Volume 51 Number 62
                    Produced: Wed Mar 15 20:57:23 EST 2006

Subjects Discussed In This Issue: 

Agunah answer (3)
         [Jeanette Friedman, Tzvi Stein, Jeanette Friedman]
Jewish vs. non-Jewish Calendars
         [Andy Goldfinger]
Kitzur not halacha (2)
         [SBA, Frank Silbermann]
Molech vs. Baal
         [Frank Silbermann]
Reading Aloud Of The Ten Sons Of Haman


From: <FriedmanJ@...> (Jeanette Friedman)
Date: Mon, 13 Mar 2006 08:56:11 EST
Subject: Agunah answer

      Could any lawyers on the list comment on this thought I had?
      Would it not be possible for an agunah to sue her husband in civil
      court for the damages he has caused her by depriving her of such a
      basic right as the right to remarry?  Especially for long-time
      agunos, it would seem feasible to come up with a dollar value for
      each year that she was not able to date and marry and claim
      monetery restitution for that damage.  She would *not* be asking
      to court to compel the husband to give a get.  Rather she would be
      asking for a judgment that financial compensation is due from the
      husband for the damage he has caused her.

The Silver Get Law in NY does exactly that. Reb Moishe Feinstein
paskened that you can go to civil court for your divorce, esp. if you
couldn't get your get. (That was me, in 1969-70) In the decree it makes
very clear that if the person doesn't give the get, there is no
distribution of property and splitting of custody. If the husband is the
recalcitrant one, he gets NADA until he gives the get. In my case, Reb
Moishe had the lawyer put into the decree that if he didn't give me the
get, he would be held in contempt of court. He was. Then the decision
was appealed and overturned based on sep. of church and state. Then
Shelly Silver sat down with Reb Moishe and the Silver Get Law was born,
and copied in other states and in Canada.

This is why Halachic prenups are so important. The RCA document is
enforceable in a civil court of law and forces the husband to pay for
every day that he doesn't grant the get.

What would be even more interesting is to criminally charge the
recalcitrant husband who holds out for money with extortion, because
that is what all these guys are up to in the first place.  No one is
forcing him to give the get. But at least he goes to jail for being a

From: Tzvi Stein <Tzvi.Stein@...>
Date: Mon, 13 Mar 2006 18:46:21 -0500
Subject: Re: Agunah answer

But what about if there is no Get Law in the state and no prenup?

From: <FriedmanJ@...> (Jeanette Friedman)
Date: Mon, 13 Mar 2006 19:04:26 EST
Subject: Re: Agunah answer

>>But what about if there is no Get Law in the state and no prenup?<<

then I would go with criminal prosecution, because that's extortion in
the first place, and that CAN be proven....because once the divorce is
granted in civil court and the get isn't given, the only reason for that
is because the husband demands something for what should just be handed
over. And what he demands is most often exorbitant amounts of money for
the sole purpose of causing deep emotional pain and physical hardship as
a form of revenge. That's when "recalcitrant" (ugh what a misnomer)
husband with the power of "The Torah" holds it over the head of his
ex-spouse. If she is to remain an observant Jew who wants to get on with
her life, she has zero options. She MUST give him what he wants or her
life is ruined.

That's extortion, and THAT is a criminal act.


From: Andy Goldfinger <Andy.Goldfinger@...>
Date: Mon, 13 Mar 2006 07:37:09 -0500
Subject: Re: Jewish vs. non-Jewish Calendars

There has been much discussion about the calendar and calculation of the
molad.  I am not in any way an expert or even knowledgable about these
matters.  So (disclaimer): don't shoot the messenger.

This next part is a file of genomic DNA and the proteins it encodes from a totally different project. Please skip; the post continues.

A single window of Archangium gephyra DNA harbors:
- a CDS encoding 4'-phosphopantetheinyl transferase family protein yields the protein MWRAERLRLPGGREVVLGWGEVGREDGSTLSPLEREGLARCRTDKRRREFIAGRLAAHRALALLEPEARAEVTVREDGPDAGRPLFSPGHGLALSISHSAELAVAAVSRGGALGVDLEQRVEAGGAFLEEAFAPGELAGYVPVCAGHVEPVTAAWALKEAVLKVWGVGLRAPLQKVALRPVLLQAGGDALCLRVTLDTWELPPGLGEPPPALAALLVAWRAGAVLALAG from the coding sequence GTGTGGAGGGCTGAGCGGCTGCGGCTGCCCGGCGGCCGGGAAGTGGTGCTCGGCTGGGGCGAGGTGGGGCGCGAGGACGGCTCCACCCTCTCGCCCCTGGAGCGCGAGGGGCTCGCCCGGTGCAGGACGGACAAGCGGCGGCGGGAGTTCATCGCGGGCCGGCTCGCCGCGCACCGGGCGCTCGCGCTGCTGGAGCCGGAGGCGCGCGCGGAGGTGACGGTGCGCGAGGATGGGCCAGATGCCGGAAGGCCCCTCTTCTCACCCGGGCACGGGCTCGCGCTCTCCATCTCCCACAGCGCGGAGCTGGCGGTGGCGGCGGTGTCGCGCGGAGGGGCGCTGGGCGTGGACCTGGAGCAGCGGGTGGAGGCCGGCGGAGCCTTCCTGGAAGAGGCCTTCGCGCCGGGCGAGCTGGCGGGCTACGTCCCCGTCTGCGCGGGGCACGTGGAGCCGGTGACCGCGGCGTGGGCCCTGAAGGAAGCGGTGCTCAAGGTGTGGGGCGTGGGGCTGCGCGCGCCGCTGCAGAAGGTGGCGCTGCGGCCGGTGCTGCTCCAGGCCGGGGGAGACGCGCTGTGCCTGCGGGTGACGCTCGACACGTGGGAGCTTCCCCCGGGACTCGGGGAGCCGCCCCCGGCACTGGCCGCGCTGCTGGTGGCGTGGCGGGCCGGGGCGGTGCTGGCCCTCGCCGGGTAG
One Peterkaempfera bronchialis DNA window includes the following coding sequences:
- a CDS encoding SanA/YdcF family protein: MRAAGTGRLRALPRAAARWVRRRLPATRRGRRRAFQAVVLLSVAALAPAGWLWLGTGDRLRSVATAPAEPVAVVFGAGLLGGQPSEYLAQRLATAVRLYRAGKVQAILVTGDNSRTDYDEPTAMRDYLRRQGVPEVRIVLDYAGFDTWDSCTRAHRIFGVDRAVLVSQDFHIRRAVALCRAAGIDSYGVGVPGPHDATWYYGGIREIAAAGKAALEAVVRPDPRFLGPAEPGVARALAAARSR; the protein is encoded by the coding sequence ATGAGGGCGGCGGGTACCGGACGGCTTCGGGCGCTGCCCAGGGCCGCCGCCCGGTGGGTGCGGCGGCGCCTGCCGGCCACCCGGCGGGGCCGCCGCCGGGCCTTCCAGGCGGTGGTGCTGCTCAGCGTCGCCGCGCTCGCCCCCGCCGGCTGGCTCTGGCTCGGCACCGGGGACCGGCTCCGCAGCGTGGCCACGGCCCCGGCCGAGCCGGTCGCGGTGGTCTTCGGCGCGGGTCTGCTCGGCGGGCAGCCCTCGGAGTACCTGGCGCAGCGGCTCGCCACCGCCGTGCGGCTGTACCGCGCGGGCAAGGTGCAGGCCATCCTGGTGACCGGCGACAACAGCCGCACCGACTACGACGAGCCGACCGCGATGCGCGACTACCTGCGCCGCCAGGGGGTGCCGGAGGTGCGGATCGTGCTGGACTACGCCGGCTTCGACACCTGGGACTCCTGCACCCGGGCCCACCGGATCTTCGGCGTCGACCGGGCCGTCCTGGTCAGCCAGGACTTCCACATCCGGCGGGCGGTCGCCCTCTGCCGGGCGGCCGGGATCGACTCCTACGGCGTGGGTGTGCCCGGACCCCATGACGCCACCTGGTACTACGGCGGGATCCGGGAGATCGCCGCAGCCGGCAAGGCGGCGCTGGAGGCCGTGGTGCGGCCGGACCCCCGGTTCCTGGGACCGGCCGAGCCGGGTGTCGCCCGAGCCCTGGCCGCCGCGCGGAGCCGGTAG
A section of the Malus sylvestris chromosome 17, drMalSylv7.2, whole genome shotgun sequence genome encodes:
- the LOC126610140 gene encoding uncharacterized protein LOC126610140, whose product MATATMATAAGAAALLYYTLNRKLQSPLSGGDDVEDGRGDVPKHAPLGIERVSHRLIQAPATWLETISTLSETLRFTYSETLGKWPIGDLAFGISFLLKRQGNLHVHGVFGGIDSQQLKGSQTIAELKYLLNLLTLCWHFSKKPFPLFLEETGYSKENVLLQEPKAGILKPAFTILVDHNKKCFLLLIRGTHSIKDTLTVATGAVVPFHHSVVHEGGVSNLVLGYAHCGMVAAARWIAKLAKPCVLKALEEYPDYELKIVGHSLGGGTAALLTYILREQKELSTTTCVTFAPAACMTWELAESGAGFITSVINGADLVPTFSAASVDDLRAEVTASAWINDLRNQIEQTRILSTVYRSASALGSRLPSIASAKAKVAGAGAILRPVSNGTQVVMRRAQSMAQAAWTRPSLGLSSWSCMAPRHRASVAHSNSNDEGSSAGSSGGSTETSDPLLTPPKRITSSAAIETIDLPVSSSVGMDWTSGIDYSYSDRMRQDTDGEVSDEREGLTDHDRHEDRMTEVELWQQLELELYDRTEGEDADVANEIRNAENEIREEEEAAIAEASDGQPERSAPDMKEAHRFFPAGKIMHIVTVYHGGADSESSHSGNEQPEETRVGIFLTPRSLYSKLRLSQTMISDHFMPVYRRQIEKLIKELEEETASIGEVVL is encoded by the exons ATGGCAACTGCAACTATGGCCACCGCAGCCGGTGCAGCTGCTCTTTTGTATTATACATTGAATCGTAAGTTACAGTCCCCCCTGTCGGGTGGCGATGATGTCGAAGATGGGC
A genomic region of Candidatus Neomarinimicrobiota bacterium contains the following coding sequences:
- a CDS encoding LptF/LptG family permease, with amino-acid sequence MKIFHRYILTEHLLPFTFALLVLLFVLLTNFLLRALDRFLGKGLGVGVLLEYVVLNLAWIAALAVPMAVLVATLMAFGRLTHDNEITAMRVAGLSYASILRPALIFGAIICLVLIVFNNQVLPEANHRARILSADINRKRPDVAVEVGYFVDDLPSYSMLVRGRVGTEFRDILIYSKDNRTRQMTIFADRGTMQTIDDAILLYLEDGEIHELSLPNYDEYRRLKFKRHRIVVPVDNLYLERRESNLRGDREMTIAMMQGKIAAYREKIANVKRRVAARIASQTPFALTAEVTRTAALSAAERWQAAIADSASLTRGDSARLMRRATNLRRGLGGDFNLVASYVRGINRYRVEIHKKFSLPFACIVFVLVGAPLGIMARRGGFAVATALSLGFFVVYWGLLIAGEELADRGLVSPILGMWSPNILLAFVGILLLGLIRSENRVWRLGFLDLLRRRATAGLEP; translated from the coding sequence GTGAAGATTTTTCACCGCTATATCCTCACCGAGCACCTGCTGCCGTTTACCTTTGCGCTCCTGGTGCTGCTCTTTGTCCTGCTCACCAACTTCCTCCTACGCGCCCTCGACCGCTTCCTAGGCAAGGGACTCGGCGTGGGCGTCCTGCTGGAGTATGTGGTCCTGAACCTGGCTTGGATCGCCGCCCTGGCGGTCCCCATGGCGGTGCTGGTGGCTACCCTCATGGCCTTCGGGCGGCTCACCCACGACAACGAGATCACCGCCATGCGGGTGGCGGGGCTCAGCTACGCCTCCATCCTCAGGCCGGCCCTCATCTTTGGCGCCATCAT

For many years, I worked with a man named Robert Newton.  He was, among
other things, an expert on ancient astronomy.  His interest was
practical: he was using ancient observations to calculate the
accelerations of the moon's revolution and earth's rotation for
navigational purposes.  In the course of his studies, he became
interested in the works of Ptolmey.  To make a very very long story
short, he came to the conclusion that Ptolmey was a fraud and never
actually made any observations.  Rather, he calculated the positions of
celestial bodies using older theories such as those of Hipparcus.
Newton published several books and papers on this subject, such as one
called "The Crime of Claudius Ptolmey."  There was intense controversy
about his work, but I must say that those parts that I have read seem
very convincing.

Anyway, the point of all this is that I asked Newton about the Jewish
calendar, and he said it was the most accurate calendar he knew of.  He
claimed that the "Hebrews" could not have gotten the length of the
synodic month as accurately as they did from information in the
surrounding culture, since it was not know to this accuracy.  When I
asked him how they got this figure, he said (literally): "they were

Now -- again -- I am only reporting on his views.  I assume that some of
the readers here might have other views?????

-- Andy Goldfinger


While writing his first book, Newton came into my office to ask my
advice about a title.  I told him I thought "The Crime of Claudius
Ptolmey" was a bit abasive, but he chose it anyway.


From: SBA <sba@...>
Date: Tue, 14 Mar 2006 01:58:09 +1100
Subject: Kitzur not halacha

From: Michael
>>While some may consider a Mechalel Shabbos a 'tinok shenishba', does
>>that extend as far as making him acceptable for a minyan?
>>Check out the Kitzur Shulchan Aruch 72.
>>The heading of that chapter says it all
>> "...one who desecrates Shabbos is is like an Idol-worshipper.."
>>So should we be so quick in condemning a person who was simply following
>>the halacha?
>I know of no halachic authority who considers the Kitzur Shulchan Aruch
>a practical source of halacha.  Ever Rav I know states the Kitzur should
>not be used for practical halachic rulings and often confilicts with
>actual practical halacha.

I think a strong macho'eh is due here.

The KSA probably is the most widespread halacha sefer in history.  It
was reprinted many times during the lifetime of the author Rav
ShlomoGantzfried zt'l and is still being republished regularly.  see
attached article.

RSG was the Rosh Beth Din in the Ir ve'eim beYisroel, Ungvar in Hungary.
and author of many other seforim as well - inluding the Kesses Sofer on
the halachos of Stam. The Chasam Sofer in his Haskama states that in
furture no sofer should qualify for a kabolo until totally conversant